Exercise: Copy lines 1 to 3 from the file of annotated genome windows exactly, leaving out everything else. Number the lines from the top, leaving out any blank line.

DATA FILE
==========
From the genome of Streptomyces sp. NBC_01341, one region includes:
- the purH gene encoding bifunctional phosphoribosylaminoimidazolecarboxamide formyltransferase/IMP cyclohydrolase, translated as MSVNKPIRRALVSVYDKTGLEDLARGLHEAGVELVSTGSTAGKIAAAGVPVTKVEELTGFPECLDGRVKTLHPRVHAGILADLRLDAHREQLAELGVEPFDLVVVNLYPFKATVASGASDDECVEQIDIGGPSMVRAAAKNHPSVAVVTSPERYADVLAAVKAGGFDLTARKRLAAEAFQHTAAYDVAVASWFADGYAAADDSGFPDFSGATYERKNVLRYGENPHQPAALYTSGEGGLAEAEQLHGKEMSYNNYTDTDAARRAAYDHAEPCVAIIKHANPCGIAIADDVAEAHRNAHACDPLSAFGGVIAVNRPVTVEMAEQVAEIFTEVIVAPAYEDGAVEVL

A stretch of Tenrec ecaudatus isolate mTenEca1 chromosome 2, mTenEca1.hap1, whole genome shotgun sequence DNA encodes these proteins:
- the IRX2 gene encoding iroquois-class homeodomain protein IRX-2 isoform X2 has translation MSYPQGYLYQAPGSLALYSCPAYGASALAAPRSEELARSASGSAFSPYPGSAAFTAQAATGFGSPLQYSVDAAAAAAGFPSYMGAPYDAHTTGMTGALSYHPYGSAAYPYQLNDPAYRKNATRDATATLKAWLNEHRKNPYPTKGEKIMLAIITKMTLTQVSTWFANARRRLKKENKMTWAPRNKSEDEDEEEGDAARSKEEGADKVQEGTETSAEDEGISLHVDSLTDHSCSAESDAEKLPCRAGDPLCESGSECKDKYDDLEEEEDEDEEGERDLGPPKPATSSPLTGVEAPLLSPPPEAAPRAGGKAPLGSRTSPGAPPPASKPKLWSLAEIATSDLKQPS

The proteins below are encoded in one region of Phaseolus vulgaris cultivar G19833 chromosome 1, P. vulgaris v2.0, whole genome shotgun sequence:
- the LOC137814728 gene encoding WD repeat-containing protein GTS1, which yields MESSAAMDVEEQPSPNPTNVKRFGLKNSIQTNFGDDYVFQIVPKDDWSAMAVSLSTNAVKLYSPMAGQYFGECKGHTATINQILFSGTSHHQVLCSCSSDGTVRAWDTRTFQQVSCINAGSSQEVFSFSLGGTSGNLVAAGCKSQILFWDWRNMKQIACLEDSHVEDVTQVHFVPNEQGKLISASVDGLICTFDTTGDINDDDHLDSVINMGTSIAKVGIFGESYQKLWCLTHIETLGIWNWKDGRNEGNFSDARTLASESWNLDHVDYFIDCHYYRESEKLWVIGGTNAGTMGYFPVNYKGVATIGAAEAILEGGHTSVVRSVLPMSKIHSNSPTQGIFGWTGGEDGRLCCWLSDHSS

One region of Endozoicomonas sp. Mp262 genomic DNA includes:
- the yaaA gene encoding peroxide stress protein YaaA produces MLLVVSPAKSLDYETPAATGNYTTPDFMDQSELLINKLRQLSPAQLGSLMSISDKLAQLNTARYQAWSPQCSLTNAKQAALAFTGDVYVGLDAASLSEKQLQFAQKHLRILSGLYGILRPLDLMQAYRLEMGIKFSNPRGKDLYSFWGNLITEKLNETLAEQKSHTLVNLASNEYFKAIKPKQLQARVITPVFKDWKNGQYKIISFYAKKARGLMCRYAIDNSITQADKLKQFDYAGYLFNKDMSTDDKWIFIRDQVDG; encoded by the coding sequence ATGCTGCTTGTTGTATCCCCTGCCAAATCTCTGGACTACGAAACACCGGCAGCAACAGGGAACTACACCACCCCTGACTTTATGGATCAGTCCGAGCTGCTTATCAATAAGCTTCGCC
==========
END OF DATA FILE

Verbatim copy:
From the genome of Streptomyces sp. NBC_01341, one region includes:
- the purH gene encoding bifunctional phosphoribosylaminoimidazolecarboxamide formyltransferase/IMP cyclohydrolase, translated as MSVNKPIRRALVSVYDKTGLEDLARGLHEAGVELVSTGSTAGKIAAAGVPVTKVEELTGFPECLDGRVKTLHPRVHAGILADLRLDAHREQLAELGVEPFDLVVVNLYPFKATVASGASDDECVEQIDIGGPSMVRAAAKNHPSVAVVTSPERYADVLAAVKAGGFDLTARKRLAAEAFQHTAAYDVAVASWFADGYAAADDSGFPDFSGATYERKNVLRYGENPHQPAALYTSGEGGLAEAEQLHGKEMSYNNYTDTDAARRAAYDHAEPCVAIIKHANPCGIAIADDVAEAHRNAHACDPLSAFGGVIAVNRPVTVEMAEQVAEIFTEVIVAPAYEDGAVEVL

A stretch of Tenrec ecaudatus isolate mTenEca1 chromosome 2, mTenEca1.hap1, whole genome shotgun sequence DNA encodes these proteins: